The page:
The United Nations Women has said the key to achieving gender equality is investing in and empowering women’s rights organisations.
Delivering a speech at the regional consultation with women’s rights organisations organised under the 16 Days of Activism against Gender-Based Violence, the Country Representative of UNWomen, Beatrice Eyong, lamented that significant changes have not been made since the commencement of 16 Days of Activism 20 years ago.
On gender equality, she said: “Addressing and eradicating it requires more than just reacting to violence when it happens; it mandates proactive and innovative solutions. A key to these solutions lies in investing in and empowering women’s rights organisations. You possess the knowledge, tools, and determination to reshape societies to be safer, more inclusive, and just.”
She added: “In the first 20 years since the first edition of the 16 days campaign, we witnessed some historic results to end violence against women and girls. Today, while we must pause to appreciate this progress, we must recall that we have neither significantly changed the composition of peace tables nor the impunity enjoyed by those who commit atrocities against women and girls.
“In fact, the 16 days campaign of activism to end violence against women should not only be a celebration but a wake-up call in the context of gender equality pushbacks around the world, particularly in West and Central Africa.”
She also lamented: “The pushback on gender equality is well-coordinated, well-structured, and well-orchestrated. It deliberately seeks to undermine access to the human rights system for women and girls. The effects of ignoring our own commitments to end violence against women would be long-lasting and inter-generational for women, immediate and drastic for world peace and particularly for the West Africa region.”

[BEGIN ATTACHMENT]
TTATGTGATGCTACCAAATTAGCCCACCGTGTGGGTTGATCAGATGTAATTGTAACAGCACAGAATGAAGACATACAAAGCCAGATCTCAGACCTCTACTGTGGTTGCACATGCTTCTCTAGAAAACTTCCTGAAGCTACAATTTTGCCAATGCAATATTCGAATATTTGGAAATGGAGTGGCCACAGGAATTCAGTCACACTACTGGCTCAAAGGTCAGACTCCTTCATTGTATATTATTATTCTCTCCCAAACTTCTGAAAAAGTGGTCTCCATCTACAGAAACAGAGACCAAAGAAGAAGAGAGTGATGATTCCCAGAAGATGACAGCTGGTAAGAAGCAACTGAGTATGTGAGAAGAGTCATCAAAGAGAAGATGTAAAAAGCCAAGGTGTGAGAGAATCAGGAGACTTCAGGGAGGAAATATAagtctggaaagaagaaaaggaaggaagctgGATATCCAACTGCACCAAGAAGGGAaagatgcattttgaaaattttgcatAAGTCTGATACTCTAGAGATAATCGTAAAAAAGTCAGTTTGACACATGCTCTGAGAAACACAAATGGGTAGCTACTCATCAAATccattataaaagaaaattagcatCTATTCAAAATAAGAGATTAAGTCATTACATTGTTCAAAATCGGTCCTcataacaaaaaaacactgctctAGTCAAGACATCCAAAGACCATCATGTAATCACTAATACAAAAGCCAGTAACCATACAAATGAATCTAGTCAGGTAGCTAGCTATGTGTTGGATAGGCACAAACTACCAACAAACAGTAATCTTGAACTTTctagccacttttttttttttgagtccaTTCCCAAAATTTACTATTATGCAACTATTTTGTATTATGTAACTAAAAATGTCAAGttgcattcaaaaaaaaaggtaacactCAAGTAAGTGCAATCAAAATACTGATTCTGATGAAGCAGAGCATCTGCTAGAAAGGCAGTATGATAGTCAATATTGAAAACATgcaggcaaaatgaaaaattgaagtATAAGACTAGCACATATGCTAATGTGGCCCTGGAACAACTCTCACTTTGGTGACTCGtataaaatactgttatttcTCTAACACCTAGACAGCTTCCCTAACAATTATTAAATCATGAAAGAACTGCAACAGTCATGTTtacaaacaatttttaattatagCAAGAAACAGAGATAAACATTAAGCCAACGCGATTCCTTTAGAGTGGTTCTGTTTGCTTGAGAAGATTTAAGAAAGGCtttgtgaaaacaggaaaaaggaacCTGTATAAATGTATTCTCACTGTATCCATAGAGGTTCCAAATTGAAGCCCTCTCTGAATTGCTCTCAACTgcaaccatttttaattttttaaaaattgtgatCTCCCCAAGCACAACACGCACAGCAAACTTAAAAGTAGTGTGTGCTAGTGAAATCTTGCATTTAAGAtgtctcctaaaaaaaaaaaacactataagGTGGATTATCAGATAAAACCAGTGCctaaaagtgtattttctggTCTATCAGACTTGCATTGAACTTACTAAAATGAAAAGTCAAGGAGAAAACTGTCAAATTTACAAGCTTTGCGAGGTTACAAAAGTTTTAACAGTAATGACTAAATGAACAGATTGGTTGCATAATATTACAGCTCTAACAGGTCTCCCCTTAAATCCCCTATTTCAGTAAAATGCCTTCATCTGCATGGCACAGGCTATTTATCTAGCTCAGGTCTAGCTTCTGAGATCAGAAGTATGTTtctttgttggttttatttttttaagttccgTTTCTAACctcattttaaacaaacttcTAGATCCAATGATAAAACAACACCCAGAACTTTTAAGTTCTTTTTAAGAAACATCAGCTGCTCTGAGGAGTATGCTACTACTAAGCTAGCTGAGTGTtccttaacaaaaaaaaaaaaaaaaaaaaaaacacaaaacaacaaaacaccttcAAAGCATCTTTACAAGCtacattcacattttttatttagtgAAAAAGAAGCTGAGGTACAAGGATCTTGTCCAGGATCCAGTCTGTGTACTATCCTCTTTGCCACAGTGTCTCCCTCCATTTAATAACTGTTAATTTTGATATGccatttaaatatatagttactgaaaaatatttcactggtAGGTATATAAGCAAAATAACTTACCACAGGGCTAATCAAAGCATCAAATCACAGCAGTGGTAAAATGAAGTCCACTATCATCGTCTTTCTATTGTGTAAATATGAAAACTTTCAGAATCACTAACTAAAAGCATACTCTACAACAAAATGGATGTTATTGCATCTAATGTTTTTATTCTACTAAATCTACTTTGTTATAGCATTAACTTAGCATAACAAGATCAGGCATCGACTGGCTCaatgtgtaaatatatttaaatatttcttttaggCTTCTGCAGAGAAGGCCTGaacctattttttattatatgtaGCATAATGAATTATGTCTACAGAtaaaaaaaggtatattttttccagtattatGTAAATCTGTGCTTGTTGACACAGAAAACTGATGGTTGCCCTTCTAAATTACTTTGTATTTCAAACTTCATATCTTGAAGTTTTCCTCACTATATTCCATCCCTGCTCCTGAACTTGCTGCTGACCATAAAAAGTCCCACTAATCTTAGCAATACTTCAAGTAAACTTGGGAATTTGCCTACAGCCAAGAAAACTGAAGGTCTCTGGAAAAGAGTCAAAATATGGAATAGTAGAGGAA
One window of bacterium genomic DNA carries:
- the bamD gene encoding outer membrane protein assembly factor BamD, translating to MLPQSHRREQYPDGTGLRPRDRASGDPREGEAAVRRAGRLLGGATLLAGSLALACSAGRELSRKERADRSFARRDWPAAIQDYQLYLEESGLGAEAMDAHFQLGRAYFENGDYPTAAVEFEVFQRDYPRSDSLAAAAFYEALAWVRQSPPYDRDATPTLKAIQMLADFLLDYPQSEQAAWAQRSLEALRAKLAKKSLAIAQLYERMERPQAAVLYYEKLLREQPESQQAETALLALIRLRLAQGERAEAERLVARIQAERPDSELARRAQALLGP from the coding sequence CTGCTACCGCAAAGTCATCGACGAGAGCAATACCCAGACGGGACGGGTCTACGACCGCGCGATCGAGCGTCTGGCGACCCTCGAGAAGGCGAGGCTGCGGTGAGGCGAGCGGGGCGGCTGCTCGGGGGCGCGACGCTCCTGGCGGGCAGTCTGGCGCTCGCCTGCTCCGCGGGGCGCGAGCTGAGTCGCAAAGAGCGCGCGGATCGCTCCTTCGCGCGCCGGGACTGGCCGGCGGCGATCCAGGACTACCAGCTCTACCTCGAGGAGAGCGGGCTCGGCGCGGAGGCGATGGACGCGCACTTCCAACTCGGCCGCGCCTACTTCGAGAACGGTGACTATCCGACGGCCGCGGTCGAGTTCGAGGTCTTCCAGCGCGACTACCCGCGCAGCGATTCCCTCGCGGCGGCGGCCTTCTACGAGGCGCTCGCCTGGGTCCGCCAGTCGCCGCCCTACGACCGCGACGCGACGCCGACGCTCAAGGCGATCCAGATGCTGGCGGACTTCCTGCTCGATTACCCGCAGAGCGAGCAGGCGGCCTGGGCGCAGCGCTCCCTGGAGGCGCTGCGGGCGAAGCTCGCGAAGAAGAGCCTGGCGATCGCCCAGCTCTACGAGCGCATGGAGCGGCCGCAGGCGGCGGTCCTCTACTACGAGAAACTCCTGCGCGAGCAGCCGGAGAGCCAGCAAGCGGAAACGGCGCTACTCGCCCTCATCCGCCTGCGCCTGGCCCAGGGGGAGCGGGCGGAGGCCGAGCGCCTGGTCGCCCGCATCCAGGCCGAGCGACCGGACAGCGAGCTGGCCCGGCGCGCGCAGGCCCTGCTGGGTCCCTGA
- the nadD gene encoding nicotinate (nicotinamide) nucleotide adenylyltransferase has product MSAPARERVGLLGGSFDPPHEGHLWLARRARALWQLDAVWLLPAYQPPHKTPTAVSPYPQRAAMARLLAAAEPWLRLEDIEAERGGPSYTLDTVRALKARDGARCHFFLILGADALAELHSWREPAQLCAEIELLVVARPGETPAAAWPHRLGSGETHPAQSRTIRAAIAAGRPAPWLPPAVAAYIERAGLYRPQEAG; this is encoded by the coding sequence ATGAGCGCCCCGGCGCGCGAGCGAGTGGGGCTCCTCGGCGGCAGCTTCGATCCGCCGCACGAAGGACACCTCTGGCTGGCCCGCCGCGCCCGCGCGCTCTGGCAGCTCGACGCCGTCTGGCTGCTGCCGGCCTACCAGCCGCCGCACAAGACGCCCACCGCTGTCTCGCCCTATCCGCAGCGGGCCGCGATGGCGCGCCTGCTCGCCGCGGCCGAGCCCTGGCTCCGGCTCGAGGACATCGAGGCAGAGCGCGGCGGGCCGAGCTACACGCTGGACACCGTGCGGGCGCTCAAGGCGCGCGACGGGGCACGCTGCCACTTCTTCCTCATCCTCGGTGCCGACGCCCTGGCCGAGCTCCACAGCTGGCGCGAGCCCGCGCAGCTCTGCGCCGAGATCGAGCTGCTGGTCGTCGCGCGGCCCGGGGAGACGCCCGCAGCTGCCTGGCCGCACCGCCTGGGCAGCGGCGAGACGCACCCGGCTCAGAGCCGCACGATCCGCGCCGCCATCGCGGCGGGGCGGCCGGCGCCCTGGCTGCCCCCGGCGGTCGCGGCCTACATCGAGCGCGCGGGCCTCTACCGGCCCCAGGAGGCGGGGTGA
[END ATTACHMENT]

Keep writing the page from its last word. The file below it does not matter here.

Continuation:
She recalled that research has shown that the presence of a strong and autonomous feminist movement is the most critical factor in driving change in ending violence against women and girls in policy making and in transforming social norms and power relations.
She revealed: “Recognising the potential of women’s rights organisation, European Union and UN Women have partnered to develop a new initiative called A.C.T. to end violence against women, which focused on strengthening global and regional advocacy, coalition building, and transformative feminist action to end violence against women.”
On her part, the European Union focal person, Mrs Eseme Stuart, said the ACT programme is a new joint commitment between the European Commission and UN Women.
She explained: “As most of you know, this Action Coalition is a multi-stakeholder partnership that mobilises governments, civil society, international organisations, and the private sector in the fight against gender-based violence.
“Our commitment to the ACT programme builds on the experience of the EU-UN Spotlight Initiative, which many of you may be familiar with.”